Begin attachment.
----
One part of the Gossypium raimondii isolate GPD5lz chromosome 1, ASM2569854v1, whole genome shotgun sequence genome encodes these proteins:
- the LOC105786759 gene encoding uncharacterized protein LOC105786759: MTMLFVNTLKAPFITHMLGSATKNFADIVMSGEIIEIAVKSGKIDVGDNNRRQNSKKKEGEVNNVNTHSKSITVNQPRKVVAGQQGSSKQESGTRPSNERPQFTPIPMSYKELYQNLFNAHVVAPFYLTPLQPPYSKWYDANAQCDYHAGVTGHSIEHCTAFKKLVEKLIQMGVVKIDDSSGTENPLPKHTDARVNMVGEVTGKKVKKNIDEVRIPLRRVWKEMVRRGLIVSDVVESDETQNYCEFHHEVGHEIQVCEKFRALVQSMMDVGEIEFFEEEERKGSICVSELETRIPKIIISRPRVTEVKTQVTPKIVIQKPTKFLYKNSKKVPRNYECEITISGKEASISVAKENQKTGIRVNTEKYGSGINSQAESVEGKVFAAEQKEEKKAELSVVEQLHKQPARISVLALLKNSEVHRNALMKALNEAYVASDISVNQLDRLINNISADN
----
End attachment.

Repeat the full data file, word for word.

One part of the Gossypium raimondii isolate GPD5lz chromosome 1, ASM2569854v1, whole genome shotgun sequence genome encodes these proteins:
- the LOC105786759 gene encoding uncharacterized protein LOC105786759: MTMLFVNTLKAPFITHMLGSATKNFADIVMSGEIIEIAVKSGKIDVGDNNRRQNSKKKEGEVNNVNTHSKSITVNQPRKVVAGQQGSSKQESGTRPSNERPQFTPIPMSYKELYQNLFNAHVVAPFYLTPLQPPYSKWYDANAQCDYHAGVTGHSIEHCTAFKKLVEKLIQMGVVKIDDSSGTENPLPKHTDARVNMVGEVTGKKVKKNIDEVRIPLRRVWKEMVRRGLIVSDVVESDETQNYCEFHHEVGHEIQVCEKFRALVQSMMDVGEIEFFEEEERKGSICVSELETRIPKIIISRPRVTEVKTQVTPKIVIQKPTKFLYKNSKKVPRNYECEITISGKEASISVAKENQKTGIRVNTEKYGSGINSQAESVEGKVFAAEQKEEKKAELSVVEQLHKQPARISVLALLKNSEVHRNALMKALNEAYVASDISVNQLDRLINNISADN